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In my Probate Real Estate business, I do several things. I find probate homes to sell to investors who want to invest, investors who want to retain (rentals), and end-user buyers looking for a home to move in. I usually do this outside of MLS Grid and I am the only agent who even knows that the will was available for purchase. This has been important to my production for the last 20 years and I love teaching other agents how to do the same if they are interested.

If you are writing an offer, use Win Forms for CA Ownership or any probate contract forms your state uses. You may be in a state that doesn’t require a particular probate deposit slip, so just use the usual one. In California, with the Win Forms that most real estate agents use, there is a specific probate deposit slip to use. This offer form will be for the most part the same as you would use in any home, but there will be a few different things you need to do.

  1. You will be asked for the name of the petitioner / executor – this is the person you are dealing with who has or will have (Letters of Will), the authority to sign the contract and make it binding. They should be approved as executor or administrator by the court, then you are good to go. If not when you submit your offer, also include a topic in the appendix that the offer is “subject to” the petitioner being approved as an executor before the escrow can be closed. The title will not take the petitioner’s signature for the concession deed without this approval plus the Letters of Testament, which is the judicial authority for the executor to sign the concession deed to the new buyer.
  2. You will be asked to provide the probate court case number. This is in the Notice to Manage the Estate. If you are accessing the file online, it will be referenced before reaching the documentation. If you go directly to the courtroom records room, you should have this case number on your Probate Tracking Sheet that you reviewed the file first. If not, ask the records room clerk to find the file by the name of the deceased or check the files yourself through the court computer.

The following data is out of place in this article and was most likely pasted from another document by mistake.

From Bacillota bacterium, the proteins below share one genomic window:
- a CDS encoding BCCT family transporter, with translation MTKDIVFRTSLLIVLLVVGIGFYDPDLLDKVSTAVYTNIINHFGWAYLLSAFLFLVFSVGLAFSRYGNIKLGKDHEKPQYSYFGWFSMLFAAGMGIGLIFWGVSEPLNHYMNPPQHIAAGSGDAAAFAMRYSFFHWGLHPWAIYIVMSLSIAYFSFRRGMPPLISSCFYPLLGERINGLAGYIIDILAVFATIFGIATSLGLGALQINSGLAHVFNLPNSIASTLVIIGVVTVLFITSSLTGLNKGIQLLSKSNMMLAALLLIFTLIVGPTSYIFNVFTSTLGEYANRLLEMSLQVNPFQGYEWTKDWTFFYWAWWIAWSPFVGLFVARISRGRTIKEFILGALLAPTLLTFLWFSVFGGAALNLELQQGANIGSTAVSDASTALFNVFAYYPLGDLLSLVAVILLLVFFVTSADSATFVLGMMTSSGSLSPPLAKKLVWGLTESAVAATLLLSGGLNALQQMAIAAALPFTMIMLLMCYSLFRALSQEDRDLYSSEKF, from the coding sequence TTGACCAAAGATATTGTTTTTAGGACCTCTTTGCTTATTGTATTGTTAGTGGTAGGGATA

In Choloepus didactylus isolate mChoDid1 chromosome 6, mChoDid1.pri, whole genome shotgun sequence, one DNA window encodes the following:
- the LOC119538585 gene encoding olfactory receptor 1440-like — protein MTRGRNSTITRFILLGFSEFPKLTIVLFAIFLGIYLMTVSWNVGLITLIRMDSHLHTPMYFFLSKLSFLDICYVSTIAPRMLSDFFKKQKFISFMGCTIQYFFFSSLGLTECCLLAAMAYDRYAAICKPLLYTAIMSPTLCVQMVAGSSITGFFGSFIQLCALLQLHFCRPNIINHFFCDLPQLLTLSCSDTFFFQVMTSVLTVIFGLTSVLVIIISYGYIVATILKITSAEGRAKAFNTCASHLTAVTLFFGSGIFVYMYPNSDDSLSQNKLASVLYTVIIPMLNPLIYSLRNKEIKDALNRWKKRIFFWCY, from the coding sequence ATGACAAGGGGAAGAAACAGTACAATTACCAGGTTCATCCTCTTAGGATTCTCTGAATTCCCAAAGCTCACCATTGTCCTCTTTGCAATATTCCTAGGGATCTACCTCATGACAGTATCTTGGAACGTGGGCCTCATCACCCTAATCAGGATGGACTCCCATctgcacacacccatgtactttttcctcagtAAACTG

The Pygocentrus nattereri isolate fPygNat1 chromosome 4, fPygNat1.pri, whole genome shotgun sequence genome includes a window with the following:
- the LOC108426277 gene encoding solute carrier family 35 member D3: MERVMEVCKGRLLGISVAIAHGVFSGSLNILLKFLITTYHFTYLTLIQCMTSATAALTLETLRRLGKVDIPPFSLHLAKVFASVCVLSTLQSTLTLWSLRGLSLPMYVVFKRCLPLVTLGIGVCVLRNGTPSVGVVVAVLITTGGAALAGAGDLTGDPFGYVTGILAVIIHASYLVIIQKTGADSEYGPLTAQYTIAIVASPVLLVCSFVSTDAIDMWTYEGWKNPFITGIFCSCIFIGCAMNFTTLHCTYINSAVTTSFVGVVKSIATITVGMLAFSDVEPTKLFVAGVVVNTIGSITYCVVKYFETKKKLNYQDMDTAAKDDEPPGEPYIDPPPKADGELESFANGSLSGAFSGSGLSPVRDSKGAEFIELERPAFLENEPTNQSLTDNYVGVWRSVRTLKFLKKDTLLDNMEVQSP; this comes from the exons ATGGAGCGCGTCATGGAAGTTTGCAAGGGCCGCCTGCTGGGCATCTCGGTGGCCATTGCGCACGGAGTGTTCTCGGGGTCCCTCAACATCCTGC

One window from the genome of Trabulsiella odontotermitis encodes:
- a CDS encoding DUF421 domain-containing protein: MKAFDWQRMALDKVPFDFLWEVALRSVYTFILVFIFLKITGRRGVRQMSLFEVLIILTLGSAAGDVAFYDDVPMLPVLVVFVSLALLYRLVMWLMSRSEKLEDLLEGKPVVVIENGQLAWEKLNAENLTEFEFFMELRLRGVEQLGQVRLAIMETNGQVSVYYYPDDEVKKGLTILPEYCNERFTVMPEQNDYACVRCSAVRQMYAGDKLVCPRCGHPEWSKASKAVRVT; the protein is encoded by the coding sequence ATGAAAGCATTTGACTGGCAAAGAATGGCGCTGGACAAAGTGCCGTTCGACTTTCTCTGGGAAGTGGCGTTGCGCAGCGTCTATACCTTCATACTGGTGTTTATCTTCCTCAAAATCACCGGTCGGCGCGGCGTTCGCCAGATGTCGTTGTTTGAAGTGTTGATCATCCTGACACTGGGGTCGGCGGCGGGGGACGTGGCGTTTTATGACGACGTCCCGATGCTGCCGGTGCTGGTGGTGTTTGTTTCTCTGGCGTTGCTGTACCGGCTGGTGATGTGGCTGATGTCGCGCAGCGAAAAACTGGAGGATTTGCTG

3. The probate contract will ask if the sale will go through court confirmation, if there is no confirmation, or if you don’t know yet. There will be a checkbox for each of the 3 ways. I always check that there is no confirmation from the court and then I fix it later. Remember that selling a probate home through the Independent Estate Administration Act is the fastest and easiest way to close.
  4. You will be asked when the Notice of Proposed Action will be filed: This NOPA is the notice to the heirs that the Executor is selling the probate house and there will be no judicial confirmation process. The heir will have 15 days plus 5 for delivery to agree or oppose in writing. If they agree, don’t worry and we’re going to close. If they object (object), then we have to stop everything in the sale and go to court to solve everything. Your title company will want the NOPA to close as well, so what I do is this.

  • I first ask the probate attorney to have the heirs sign the NOPA waivers, as they most likely know what is going on with the offer and we can save the two weeks.
  • If we have to use the NOPA, I wait until we’ve had our inspections and there are no problems to solve, then we order the NOPA, wait the 20 days, and then close. If you do this right, you should still be able to close in 40-45 days with the use of NOPA or 30 days or less if there are NOPA exemptions. The remaining succession contract will be basically the same as our CAR, so I hope this helps. Consider adding Probate Agent to your business card.

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